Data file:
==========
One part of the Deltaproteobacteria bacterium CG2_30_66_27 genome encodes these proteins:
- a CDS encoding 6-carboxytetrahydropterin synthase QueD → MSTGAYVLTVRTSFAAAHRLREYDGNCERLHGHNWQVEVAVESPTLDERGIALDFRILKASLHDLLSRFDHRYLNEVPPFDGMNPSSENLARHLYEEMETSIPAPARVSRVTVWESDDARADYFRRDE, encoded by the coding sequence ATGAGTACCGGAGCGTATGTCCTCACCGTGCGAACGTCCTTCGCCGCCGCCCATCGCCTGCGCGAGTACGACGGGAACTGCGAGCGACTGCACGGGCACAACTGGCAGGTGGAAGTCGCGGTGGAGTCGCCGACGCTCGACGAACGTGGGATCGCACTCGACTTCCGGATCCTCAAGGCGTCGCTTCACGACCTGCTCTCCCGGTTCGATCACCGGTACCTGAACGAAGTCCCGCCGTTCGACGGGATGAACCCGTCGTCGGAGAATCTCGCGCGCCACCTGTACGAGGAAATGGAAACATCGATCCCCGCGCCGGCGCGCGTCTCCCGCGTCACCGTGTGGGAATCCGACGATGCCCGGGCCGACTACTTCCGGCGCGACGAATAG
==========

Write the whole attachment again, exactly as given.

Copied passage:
One part of the Deltaproteobacteria bacterium CG2_30_66_27 genome encodes these proteins:
- a CDS encoding 6-carboxytetrahydropterin synthase QueD → MSTGAYVLTVRTSFAAAHRLREYDGNCERLHGHNWQVEVAVESPTLDERGIALDFRILKASLHDLLSRFDHRYLNEVPPFDGMNPSSENLARHLYEEMETSIPAPARVSRVTVWESDDARADYFRRDE, encoded by the coding sequence ATGAGTACCGGAGCGTATGTCCTCACCGTGCGAACGTCCTTCGCCGCCGCCCATCGCCTGCGCGAGTACGACGGGAACTGCGAGCGACTGCACGGGCACAACTGGCAGGTGGAAGTCGCGGTGGAGTCGCCGACGCTCGACGAACGTGGGATCGCACTCGACTTCCGGATCCTCAAGGCGTCGCTTCACGACCTGCTCTCCCGGTTCGATCACCGGTACCTGAACGAAGTCCCGCCGTTCGACGGGATGAACCCGTCGTCGGAGAATCTCGCGCGCCACCTGTACGAGGAAATGGAAACATCGATCCCCGCGCCGGCGCGCGTCTCCCGCGTCACCGTGTGGGAATCCGACGATGCCCGGGCCGACTACTTCCGGCGCGACGAATAG